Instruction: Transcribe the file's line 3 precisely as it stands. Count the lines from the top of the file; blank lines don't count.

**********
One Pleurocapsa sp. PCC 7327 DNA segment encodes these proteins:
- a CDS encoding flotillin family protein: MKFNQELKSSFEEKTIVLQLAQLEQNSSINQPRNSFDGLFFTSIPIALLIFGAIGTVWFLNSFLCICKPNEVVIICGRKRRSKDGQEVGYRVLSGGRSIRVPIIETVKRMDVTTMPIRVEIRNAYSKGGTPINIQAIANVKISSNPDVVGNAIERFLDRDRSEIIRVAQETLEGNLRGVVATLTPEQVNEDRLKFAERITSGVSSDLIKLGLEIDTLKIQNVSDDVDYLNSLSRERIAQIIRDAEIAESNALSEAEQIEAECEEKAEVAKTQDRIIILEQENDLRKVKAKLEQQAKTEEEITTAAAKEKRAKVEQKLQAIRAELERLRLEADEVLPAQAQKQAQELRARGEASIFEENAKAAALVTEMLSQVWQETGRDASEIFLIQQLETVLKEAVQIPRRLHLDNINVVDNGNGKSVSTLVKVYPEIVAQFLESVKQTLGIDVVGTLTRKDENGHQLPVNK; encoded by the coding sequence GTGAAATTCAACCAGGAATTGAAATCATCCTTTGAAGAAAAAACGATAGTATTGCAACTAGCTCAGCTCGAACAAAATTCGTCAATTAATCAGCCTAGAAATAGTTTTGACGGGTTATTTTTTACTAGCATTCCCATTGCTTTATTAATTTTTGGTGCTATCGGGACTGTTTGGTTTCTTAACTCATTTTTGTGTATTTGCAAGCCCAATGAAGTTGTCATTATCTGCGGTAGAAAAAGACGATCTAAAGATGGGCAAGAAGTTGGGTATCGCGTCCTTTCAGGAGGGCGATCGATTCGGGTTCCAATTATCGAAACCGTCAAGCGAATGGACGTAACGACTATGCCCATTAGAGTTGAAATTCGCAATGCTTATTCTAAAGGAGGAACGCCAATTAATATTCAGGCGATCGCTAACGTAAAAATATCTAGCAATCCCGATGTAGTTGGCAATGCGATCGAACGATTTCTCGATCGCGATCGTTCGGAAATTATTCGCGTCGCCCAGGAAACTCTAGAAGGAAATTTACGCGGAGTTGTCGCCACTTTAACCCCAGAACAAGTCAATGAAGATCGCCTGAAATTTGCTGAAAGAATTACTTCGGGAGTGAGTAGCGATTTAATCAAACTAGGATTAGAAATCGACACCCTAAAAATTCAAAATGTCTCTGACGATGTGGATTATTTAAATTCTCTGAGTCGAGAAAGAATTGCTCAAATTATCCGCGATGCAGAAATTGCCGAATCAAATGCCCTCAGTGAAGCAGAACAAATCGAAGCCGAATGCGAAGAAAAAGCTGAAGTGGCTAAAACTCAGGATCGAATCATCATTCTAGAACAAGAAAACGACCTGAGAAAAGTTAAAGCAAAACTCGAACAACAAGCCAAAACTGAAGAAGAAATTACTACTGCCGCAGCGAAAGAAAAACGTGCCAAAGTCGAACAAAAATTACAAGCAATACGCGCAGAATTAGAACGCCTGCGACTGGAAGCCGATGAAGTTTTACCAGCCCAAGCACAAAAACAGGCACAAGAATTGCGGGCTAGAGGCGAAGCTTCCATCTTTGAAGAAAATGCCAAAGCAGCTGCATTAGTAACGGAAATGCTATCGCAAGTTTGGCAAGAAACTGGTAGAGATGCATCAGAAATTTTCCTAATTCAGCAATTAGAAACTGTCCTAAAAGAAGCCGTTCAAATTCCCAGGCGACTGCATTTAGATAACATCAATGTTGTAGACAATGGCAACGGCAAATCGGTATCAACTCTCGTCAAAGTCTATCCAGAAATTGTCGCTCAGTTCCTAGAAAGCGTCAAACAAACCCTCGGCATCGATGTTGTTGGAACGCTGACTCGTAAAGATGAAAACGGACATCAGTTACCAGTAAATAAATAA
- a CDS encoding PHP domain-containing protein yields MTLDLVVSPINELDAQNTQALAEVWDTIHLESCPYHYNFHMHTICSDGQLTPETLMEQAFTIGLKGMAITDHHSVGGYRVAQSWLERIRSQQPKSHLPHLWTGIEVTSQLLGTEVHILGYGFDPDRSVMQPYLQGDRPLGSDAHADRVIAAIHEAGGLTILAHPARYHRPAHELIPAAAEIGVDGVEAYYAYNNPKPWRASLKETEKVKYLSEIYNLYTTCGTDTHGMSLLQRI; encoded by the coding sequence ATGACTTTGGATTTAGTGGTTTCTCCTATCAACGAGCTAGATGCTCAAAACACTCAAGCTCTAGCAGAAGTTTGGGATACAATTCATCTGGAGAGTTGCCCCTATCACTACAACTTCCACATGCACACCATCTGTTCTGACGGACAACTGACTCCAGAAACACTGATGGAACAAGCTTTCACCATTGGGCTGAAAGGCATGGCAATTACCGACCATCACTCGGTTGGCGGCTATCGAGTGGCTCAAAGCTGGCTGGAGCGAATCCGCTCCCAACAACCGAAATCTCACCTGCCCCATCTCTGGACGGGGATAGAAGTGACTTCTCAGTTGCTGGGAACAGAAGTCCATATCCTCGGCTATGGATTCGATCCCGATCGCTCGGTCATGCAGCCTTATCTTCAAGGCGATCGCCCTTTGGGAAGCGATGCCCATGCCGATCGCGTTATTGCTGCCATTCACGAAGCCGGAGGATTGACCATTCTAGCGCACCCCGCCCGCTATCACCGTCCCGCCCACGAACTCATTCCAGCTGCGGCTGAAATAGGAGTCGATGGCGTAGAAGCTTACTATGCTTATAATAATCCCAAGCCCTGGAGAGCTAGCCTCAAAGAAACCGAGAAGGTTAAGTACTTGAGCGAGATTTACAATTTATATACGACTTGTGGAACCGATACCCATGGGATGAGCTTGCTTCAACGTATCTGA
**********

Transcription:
- a CDS encoding PHP domain-containing protein yields MTLDLVVSPINELDAQNTQALAEVWDTIHLESCPYHYNFHMHTICSDGQLTPETLMEQAFTIGLKGMAITDHHSVGGYRVAQSWLERIRSQQPKSHLPHLWTGIEVTSQLLGTEVHILGYGFDPDRSVMQPYLQGDRPLGSDAHADRVIAAIHEAGGLTILAHPARYHRPAHELIPAAAEIGVDGVEAYYAYNNPKPWRASLKETEKVKYLSEIYNLYTTCGTDTHGMSLLQRI; encoded by the coding sequence ATGACTTTGGATTTAGTGGTTTCTCCTATCAACGAGCTAGATGCTCAAAACACTCAAGCTCTAGCAGAAGTTTGGGATACAATTCATCTGGAGAGTTGCCCCTATCACTACAACTTCCACATGCACACCATCTGTTCTGACGGACAACTGACTCCAGAAACACTGATGGAACAAGCTTTCACCATTGGGCTGAAAGGCATGGCAATTACCGACCATCACTCGGTTGGCGGCTATCGAGTGGCTCAAAGCTGGCTGGAGCGAATCCGCTCCCAACAACCGAAATCTCACCTGCCCCATCTCTGGACGGGGATAGAAGTGACTTCTCAGTTGCTGGGAACAGAAGTCCATATCCTCGGCTATGGATTCGATCCCGATCGCTCGGTCATGCAGCCTTATCTTCAAGGCGATCGCCCTTTGGGAAGCGATGCCCATGCCGATCGCGTTATTGCTGCCATTCACGAAGCCGGAGGATTGACCATTCTAGCGCACCCCGCCCGCTATCACCGTCCCGCCCACGAACTCATTCCAGCTGCGGCTGAAATAGGAGTCGATGGCGTAGAAGCTTACTATGCTTATAATAATCCCAAGCCCTGGAGAGCTAGCCTCAAAGAAACCGAGAAGGTTAAGTACTTGAGCGAGATTTACAATTTATATACGACTTGTGGAACCGATACCCATGGGATGAGCTTGCTTCAACGTATCTGA